Larisa_L
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Personally, I prefer dialogs to books (when I haven't learned a languages well enough). For French I have a set of CLE books with CDs - Grammar, Phonetics, Vocabulary and Civilization in Dialogue. I listen them each multiple times during my commutes, and then I read and translate them and do other exercises. What is good about those dialogs, they are short, funny, conversational, and really use day to day language. And you hear natives speaking and quickly pick up pronunciation, intonations and common phrases. I noticed after I've listened a dialogue so many times, some phrases just jump out of my mouth when they are appropriate, even if I'm not talking to someone who knows French :))) Something like, d'accord, j'adore ca, je suis desole, je voudrai bien, mais... I'm not sure if I spelled those correctly, by I can pronounce them quite well. And there are many more, like to take a bus, how is it going?, you're always late, I'm crazy of joy and many more. Highly recommend this approach!

4 years ago

https://www.duolingo.com/ApoorvaJ

Thank you for the fresh perspective. English is a second language to me, and I attained fluency in it by voracious reading. I will try out your approach as well.

4 years ago

https://www.duolingo.com/Larisa_L
Larisa_L
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Reading is great for sure, the more tools you have the better. I used dialogues to learn Hebrew and English, and now I'm learning French. Works great each time, because it is different to be able to read, and to be able to understand others speaking and being able to speak yourself.

4 years ago

https://www.duolingo.com/CarolJean1

Great suggestion. My reading is improving so much, but I have a long way to go with speaking and listening. I'm looking for anything that will help. Thanks!

4 years ago

https://www.duolingo.com/adesva
adesva
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My first book was Bonjour Tristesse, and I can recommend it. It's short and not too hard, but you should probably be able to handle most of the tree before you start reading it.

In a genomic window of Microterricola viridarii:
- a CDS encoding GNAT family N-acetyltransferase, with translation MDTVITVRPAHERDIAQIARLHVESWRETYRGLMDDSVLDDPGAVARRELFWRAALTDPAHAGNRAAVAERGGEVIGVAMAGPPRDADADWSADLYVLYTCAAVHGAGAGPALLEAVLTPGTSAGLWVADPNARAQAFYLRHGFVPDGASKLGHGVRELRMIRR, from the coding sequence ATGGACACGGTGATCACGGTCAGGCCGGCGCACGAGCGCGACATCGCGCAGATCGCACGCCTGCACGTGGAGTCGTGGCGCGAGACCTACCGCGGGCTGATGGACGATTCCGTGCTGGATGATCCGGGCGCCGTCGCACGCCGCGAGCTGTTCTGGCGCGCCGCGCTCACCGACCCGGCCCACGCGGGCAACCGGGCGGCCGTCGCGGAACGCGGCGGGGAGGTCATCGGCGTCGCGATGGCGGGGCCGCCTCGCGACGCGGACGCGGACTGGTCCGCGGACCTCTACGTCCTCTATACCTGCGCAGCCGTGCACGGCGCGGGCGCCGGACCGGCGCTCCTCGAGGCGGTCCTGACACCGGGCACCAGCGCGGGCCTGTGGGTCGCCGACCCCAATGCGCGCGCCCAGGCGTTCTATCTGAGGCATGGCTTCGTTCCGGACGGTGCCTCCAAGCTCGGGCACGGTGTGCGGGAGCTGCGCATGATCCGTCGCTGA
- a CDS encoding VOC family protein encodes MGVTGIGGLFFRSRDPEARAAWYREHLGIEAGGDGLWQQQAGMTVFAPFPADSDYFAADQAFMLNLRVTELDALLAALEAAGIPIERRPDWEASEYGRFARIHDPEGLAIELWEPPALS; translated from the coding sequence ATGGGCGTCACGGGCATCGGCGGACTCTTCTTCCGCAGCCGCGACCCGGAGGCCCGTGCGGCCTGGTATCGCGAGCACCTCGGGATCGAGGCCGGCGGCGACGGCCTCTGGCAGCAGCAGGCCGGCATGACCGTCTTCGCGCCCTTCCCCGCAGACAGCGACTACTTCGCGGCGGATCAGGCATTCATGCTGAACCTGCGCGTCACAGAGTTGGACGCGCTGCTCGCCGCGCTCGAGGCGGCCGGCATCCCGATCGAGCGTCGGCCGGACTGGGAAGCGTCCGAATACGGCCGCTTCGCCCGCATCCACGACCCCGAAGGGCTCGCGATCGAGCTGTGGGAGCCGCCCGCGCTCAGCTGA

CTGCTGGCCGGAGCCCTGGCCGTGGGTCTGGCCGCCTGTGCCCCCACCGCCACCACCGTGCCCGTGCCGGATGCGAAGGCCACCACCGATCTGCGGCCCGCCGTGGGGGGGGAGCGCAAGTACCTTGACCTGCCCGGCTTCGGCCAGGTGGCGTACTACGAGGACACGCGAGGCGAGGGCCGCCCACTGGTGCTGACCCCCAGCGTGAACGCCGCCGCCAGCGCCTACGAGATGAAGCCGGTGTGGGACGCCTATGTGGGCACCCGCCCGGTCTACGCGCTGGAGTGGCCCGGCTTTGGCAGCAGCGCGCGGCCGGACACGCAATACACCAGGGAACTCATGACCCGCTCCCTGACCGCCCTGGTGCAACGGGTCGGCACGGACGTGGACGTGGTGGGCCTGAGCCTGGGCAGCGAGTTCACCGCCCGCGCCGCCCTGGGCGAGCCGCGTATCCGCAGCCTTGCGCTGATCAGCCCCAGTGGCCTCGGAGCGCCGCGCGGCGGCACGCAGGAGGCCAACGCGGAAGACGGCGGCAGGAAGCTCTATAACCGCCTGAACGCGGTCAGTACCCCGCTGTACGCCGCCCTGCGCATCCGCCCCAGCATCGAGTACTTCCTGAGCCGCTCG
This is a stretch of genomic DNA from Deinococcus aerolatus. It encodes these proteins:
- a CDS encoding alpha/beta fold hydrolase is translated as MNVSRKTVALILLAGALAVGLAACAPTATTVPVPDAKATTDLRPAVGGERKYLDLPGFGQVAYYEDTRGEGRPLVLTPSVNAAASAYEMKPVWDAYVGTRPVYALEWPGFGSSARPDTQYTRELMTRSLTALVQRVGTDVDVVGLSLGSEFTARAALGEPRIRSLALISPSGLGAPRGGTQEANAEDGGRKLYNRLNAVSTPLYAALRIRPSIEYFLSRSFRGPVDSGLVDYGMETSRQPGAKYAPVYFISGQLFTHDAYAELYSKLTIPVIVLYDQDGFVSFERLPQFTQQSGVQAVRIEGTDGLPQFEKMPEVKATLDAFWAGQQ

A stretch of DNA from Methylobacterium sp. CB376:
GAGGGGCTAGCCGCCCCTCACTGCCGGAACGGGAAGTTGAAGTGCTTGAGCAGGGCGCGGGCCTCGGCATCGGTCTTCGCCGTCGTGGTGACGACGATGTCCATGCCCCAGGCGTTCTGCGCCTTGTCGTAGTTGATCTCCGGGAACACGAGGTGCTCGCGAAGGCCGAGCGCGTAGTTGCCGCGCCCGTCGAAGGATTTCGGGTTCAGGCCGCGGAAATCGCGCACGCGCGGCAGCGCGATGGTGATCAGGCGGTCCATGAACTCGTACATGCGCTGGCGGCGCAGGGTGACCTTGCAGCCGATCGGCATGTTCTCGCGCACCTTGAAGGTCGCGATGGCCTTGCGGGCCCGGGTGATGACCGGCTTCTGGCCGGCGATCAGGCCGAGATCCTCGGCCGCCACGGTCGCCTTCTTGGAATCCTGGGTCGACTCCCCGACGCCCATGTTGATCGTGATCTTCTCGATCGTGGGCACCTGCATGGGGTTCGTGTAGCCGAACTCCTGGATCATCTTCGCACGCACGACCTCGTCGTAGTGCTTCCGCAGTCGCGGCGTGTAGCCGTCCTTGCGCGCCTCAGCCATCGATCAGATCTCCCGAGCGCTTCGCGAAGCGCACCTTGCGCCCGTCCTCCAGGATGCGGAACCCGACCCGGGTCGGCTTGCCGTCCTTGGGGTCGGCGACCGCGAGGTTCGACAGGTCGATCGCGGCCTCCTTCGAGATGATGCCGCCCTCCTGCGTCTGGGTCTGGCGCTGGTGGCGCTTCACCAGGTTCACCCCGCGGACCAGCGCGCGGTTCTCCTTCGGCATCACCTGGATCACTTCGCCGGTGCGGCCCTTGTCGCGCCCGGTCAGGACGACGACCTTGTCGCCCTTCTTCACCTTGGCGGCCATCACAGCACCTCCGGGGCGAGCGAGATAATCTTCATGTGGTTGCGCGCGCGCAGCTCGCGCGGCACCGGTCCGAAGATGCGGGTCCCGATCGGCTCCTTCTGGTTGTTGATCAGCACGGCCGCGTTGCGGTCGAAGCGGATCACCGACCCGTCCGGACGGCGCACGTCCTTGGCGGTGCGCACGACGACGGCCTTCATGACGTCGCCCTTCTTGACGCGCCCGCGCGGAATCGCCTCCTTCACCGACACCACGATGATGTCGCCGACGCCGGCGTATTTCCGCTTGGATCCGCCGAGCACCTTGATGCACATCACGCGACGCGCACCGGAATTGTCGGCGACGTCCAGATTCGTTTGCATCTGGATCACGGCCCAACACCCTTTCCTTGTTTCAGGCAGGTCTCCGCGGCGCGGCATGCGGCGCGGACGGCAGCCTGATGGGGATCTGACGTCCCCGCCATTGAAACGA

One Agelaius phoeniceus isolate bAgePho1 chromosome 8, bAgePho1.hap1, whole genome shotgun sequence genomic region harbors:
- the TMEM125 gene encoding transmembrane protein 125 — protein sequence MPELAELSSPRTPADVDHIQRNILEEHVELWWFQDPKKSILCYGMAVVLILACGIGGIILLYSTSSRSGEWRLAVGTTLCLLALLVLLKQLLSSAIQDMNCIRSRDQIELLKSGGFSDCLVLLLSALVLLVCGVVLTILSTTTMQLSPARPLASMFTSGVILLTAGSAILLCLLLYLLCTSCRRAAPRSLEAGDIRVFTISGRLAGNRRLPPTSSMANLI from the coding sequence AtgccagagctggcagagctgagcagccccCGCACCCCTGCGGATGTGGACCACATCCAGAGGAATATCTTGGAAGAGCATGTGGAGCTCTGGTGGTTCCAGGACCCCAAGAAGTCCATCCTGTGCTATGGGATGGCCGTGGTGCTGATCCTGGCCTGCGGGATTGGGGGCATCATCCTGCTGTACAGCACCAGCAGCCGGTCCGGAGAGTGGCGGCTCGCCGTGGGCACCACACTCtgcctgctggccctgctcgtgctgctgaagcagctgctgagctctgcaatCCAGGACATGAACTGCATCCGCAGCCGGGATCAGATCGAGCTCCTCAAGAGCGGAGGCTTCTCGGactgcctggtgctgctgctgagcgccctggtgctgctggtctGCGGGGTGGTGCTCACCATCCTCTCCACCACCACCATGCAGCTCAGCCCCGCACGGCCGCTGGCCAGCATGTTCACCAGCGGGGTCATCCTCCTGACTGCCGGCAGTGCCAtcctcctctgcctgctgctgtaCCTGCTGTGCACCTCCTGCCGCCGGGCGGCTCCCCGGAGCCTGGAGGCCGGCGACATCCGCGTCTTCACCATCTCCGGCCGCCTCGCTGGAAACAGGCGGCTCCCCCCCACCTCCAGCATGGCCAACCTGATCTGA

4 years ago

https://www.duolingo.com/yvesh

I would recommend two books by Marcel Pagnol "la gloire de mon père" and "le chateau de ma mère" that are written using a classical and simple french. M. Pagnol describes his youth in the city of Marseille in the south of France at the beginning of the 20th century. The movies are also well known.

The books by Romain Gary (or Emile Ajar) and Joseph Kessel are not difficult to read neither.

If you like Sci-Fi/Fantasy, the most sold french author is Pierre Bordage. His first books are the easiest to read.

4 years ago

https://www.duolingo.com/prky
prky
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Merci! C'est magnifique!

4 years ago

https://www.duolingo.com/E.T.s_Son
E.T.s_Son
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Unfortunately my public library has small supply of French books. A few months ago while I was using Duolingo and l'amélioration (improving) my French I though I'd go to the library to check out a few simplistic French novels based on my comprehension level of French. However, the books they had were so complex the words looked like ancient alien vocabulary. I still checked out the book to scan through it and identify words I knew but for the most part I had NOOO idea the heck was going on in the book so I returned it. I still check out though every now and then to see how much I've improved on my vocabulary. I usually search on the internet for easier French novels that I can download through a pdf file. So far I've only found children books LoL

4 years ago